As part of Governor O’Malley’s Smart, Green and Growing Initiative, Maryland has taken a number of steps to improve access and to provide safe bicycling for residents and visitors. These efforts range from implementing a 20-year Bicycle and Pedestrian Access Master Plan and adding bicycle racks to buses to producing comprehensive bicycle safety materials. A key focus has been on creating materials aimed at encouraging adults to bicycle safely on Maryland roadways and trails. The Smart, Green and Growing Initiative is geared to help Maryland achieve a more sustainable future by linking: community revitalization, transportation improvements, economic development, smart growth and environmental restoration efforts.

“Being recognized as one of six Bicycle-Friendly States nationwide shows how Governor Martin O’Malley’s Smart, Green & Growing initiative is working to put families first,” said Transportation Secretary John D. Porcari. “In addition to a number of efforts here in Maryland , our next step is to launch our Maryland Trails Strategic Implementation Plan that will link 800 miles of existing transportation trails in Maryland . The goal is to provide trails without borders, by filling in the missing links regardless of city, county or State lines.”

One of the key missing links to be completed in June is the bicycle trail on the new Woodrow Wilson Bridge that connects Virginia and Maryland . This trail will provide an alternative commuter route and a great recreation option with an incredible view of the Potomac River and our Nation’s Capital.

The League of American Bicyclists cited a number of specific efforts Maryland is making that made them stand out including:
- coordination with other states;
- reach and breadth of education efforts by Maryland Department of Transportation (MDOT), Washington Area Bicyclist Association and One Less Car;
- bike patrol certification;
- creation of a Director of Bicycle and Pedestrian Access position at MDOT;
- creation of popular Competence and Confidence adult bicycle safety video specific to Maryland ; and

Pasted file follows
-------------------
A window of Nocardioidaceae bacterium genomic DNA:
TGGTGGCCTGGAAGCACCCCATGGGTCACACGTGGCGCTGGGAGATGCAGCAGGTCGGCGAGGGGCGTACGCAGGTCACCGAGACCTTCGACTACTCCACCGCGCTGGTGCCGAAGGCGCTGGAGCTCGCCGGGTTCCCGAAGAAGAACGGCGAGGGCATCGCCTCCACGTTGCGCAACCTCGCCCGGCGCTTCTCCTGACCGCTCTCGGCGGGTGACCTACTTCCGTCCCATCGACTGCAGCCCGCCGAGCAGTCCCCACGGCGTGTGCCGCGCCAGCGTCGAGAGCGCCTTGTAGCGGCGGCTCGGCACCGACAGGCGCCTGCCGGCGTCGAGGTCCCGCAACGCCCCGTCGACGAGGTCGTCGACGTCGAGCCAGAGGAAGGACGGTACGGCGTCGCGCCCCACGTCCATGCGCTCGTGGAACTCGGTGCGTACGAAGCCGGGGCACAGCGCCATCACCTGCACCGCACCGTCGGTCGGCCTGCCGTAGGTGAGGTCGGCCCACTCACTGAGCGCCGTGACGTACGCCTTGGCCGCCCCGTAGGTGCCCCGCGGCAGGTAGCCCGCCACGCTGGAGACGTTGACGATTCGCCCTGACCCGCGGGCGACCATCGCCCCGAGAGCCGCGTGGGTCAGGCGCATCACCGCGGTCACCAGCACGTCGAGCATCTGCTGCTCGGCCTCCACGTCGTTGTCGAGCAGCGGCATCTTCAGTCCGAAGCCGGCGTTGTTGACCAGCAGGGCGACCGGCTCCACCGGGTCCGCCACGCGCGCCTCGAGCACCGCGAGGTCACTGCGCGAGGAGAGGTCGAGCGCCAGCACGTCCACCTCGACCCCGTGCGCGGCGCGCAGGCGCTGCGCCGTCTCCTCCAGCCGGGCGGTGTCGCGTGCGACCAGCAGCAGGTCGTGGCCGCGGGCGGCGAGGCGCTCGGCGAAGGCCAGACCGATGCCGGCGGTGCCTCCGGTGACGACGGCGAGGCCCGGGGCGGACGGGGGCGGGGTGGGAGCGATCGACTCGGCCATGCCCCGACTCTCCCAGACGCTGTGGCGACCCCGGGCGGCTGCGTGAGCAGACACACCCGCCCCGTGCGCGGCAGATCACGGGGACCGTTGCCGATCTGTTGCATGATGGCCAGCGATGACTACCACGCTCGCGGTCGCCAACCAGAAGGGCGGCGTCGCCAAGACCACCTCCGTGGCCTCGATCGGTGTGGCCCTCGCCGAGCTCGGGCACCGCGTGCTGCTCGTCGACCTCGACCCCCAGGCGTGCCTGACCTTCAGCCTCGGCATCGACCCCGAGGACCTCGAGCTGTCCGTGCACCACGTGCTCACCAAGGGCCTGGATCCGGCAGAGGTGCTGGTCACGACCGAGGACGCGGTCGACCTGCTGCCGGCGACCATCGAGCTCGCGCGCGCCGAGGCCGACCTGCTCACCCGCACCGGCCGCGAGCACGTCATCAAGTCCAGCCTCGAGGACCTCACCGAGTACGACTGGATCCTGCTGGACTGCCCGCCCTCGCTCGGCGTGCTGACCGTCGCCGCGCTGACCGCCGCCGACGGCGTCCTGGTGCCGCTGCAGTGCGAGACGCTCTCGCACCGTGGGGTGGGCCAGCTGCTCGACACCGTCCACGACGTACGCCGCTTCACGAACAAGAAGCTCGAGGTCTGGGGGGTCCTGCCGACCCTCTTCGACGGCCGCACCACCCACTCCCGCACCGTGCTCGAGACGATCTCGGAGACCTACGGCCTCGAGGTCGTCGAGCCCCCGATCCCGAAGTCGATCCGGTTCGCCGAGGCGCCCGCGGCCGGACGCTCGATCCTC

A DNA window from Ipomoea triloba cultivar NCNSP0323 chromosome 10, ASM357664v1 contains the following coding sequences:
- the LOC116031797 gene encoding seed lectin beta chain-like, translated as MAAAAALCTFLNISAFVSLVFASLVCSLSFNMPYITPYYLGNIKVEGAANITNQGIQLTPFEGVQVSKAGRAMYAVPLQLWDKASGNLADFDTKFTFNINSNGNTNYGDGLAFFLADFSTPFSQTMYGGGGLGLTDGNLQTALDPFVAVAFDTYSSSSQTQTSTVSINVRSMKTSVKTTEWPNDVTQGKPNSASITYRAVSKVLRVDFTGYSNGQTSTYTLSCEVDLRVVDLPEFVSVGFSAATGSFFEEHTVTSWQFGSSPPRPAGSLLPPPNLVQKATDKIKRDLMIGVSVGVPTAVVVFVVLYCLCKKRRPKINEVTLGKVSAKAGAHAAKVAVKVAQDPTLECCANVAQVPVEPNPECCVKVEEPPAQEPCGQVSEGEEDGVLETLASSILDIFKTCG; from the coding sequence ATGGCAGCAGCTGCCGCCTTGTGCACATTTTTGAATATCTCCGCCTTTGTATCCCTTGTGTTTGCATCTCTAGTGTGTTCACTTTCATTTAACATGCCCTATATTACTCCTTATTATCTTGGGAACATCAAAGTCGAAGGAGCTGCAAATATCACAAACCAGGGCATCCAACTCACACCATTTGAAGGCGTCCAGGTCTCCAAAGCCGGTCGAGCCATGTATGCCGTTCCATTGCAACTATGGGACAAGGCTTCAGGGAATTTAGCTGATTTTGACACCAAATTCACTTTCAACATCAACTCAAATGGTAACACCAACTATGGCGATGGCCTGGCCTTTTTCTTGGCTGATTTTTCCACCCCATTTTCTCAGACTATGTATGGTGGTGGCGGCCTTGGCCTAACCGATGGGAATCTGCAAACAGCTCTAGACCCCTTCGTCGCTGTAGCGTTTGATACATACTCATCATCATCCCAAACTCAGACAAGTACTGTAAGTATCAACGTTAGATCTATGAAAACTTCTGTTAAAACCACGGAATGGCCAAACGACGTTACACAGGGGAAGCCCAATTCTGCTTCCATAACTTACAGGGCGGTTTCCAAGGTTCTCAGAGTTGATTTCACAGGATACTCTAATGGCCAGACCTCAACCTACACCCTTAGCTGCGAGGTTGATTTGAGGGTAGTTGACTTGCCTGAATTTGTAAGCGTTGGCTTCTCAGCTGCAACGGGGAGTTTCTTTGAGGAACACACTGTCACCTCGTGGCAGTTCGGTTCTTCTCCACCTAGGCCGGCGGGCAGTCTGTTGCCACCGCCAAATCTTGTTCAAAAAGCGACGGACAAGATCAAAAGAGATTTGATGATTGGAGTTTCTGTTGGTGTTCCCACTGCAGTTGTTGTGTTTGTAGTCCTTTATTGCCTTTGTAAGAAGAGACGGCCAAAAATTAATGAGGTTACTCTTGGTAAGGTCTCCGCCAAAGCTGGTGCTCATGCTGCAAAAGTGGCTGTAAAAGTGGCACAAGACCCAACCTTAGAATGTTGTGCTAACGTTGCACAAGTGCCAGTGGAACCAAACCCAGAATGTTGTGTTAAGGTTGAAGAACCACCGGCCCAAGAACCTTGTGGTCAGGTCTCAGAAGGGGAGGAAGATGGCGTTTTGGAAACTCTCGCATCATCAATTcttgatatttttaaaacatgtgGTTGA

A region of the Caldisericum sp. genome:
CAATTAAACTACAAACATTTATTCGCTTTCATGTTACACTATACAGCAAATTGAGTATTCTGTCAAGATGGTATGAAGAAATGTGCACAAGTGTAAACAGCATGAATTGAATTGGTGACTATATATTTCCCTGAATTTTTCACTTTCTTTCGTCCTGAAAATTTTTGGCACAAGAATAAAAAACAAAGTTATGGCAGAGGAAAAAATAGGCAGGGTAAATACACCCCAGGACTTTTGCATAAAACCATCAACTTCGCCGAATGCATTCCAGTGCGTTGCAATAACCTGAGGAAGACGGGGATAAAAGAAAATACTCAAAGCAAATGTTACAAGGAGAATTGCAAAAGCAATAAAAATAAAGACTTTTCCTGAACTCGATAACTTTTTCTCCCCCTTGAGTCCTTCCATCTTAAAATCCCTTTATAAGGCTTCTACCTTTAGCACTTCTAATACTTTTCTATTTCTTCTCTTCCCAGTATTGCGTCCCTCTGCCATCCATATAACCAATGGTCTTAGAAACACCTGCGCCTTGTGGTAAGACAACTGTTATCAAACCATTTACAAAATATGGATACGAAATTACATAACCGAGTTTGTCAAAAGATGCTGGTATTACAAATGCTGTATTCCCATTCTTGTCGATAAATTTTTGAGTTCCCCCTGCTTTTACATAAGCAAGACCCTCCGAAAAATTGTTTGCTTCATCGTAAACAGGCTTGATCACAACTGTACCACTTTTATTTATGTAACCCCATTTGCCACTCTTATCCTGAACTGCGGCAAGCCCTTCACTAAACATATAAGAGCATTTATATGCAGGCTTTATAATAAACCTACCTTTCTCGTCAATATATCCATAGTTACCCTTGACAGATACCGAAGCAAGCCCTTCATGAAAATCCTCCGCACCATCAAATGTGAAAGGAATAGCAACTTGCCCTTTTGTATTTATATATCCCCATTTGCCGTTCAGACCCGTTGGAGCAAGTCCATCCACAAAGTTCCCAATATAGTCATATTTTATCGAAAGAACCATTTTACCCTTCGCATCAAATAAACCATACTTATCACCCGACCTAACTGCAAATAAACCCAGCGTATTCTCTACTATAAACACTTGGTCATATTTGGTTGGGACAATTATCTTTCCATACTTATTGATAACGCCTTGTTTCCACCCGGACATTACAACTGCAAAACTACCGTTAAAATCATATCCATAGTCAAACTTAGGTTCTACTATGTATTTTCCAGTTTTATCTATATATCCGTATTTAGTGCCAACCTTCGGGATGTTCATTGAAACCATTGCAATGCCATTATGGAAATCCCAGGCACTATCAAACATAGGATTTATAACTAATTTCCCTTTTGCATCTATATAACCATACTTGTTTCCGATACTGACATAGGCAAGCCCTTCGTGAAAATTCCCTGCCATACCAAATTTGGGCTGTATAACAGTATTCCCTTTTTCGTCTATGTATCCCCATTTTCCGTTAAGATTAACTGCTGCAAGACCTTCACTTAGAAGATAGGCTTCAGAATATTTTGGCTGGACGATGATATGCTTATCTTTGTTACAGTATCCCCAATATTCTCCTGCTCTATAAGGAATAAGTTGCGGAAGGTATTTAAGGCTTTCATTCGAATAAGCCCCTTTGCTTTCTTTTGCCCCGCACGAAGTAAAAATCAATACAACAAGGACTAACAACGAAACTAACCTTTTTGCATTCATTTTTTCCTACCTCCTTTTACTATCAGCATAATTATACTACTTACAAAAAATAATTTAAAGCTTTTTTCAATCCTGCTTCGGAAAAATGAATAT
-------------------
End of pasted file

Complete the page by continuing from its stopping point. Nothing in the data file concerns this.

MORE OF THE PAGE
- establishment of a 20-Year Bicycle and Pedestrian Access Master Plan that provides a detailed perspective from the State's vision of becoming the best State for bicycling by 2023 and the 66 action items needed to get there.

Both Maryland and Delaware were given honorable mention awards, with silver awards going to Washington and Wisconsin and bronze awards going to Arizona and Minnesota . Applicants completed a detailed, online form, and scoring was based on a 75-item questionnaire evaluating a state’s commitment to bicycling and covering six key areas: legislation, policies and programs, infrastructure, education and encouragement, evaluation and planning, and enforcement.
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RT40 Hatem Bridge Bike Crossing Now Free to Greenway Members

Biking in MarylandBiller's Bikes Havre de Grace now offers free bike/cyclist crossing of the &quot;no bikes allowed&quot; RT40 Hatem Bridge (across the Susquehanna River) to East Coast Greenway Alliance members (see <a href=""></a>; for details).
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Bikes Belong Research to Learn More about Bicycling

Biking in BaltimoreLinks to the following topics:
* A review of bicycle safety campaigns
* Quantifying the federal investment in bicycling
* Gas prices and bike sales
* The Non-Motorized Transportation Pilot Program
* Benchmarking bicycle advocacy
* Do trails lead to sales?

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Maryland should adopt the Idaho stop law.